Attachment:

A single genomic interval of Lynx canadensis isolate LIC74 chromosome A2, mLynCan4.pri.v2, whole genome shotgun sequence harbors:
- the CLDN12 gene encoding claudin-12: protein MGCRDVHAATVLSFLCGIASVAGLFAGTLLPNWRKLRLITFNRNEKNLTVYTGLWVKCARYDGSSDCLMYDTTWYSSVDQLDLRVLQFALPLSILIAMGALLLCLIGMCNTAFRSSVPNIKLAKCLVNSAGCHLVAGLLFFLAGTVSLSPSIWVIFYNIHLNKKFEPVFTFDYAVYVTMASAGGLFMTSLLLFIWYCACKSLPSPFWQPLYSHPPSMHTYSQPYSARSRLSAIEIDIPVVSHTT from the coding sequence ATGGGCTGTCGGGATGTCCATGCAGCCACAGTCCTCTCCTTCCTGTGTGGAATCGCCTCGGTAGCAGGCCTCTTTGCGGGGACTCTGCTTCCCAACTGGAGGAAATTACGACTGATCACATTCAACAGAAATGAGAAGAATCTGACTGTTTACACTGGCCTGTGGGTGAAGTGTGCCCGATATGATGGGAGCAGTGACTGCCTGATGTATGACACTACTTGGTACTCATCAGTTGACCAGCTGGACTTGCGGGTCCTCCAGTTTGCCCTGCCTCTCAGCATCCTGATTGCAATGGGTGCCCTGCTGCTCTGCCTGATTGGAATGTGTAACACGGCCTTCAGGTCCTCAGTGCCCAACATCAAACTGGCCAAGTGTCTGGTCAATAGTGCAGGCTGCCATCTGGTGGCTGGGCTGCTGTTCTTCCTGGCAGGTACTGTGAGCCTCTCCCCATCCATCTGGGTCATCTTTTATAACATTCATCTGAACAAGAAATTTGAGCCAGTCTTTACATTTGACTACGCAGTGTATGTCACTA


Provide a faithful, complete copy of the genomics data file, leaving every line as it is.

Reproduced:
A single genomic interval of Lynx canadensis isolate LIC74 chromosome A2, mLynCan4.pri.v2, whole genome shotgun sequence harbors:
- the CLDN12 gene encoding claudin-12: protein MGCRDVHAATVLSFLCGIASVAGLFAGTLLPNWRKLRLITFNRNEKNLTVYTGLWVKCARYDGSSDCLMYDTTWYSSVDQLDLRVLQFALPLSILIAMGALLLCLIGMCNTAFRSSVPNIKLAKCLVNSAGCHLVAGLLFFLAGTVSLSPSIWVIFYNIHLNKKFEPVFTFDYAVYVTMASAGGLFMTSLLLFIWYCACKSLPSPFWQPLYSHPPSMHTYSQPYSARSRLSAIEIDIPVVSHTT from the coding sequence ATGGGCTGTCGGGATGTCCATGCAGCCACAGTCCTCTCCTTCCTGTGTGGAATCGCCTCGGTAGCAGGCCTCTTTGCGGGGACTCTGCTTCCCAACTGGAGGAAATTACGACTGATCACATTCAACAGAAATGAGAAGAATCTGACTGTTTACACTGGCCTGTGGGTGAAGTGTGCCCGATATGATGGGAGCAGTGACTGCCTGATGTATGACACTACTTGGTACTCATCAGTTGACCAGCTGGACTTGCGGGTCCTCCAGTTTGCCCTGCCTCTCAGCATCCTGATTGCAATGGGTGCCCTGCTGCTCTGCCTGATTGGAATGTGTAACACGGCCTTCAGGTCCTCAGTGCCCAACATCAAACTGGCCAAGTGTCTGGTCAATAGTGCAGGCTGCCATCTGGTGGCTGGGCTGCTGTTCTTCCTGGCAGGTACTGTGAGCCTCTCCCCATCCATCTGGGTCATCTTTTATAACATTCATCTGAACAAGAAATTTGAGCCAGTCTTTACATTTGACTACGCAGTGTATGTCACTA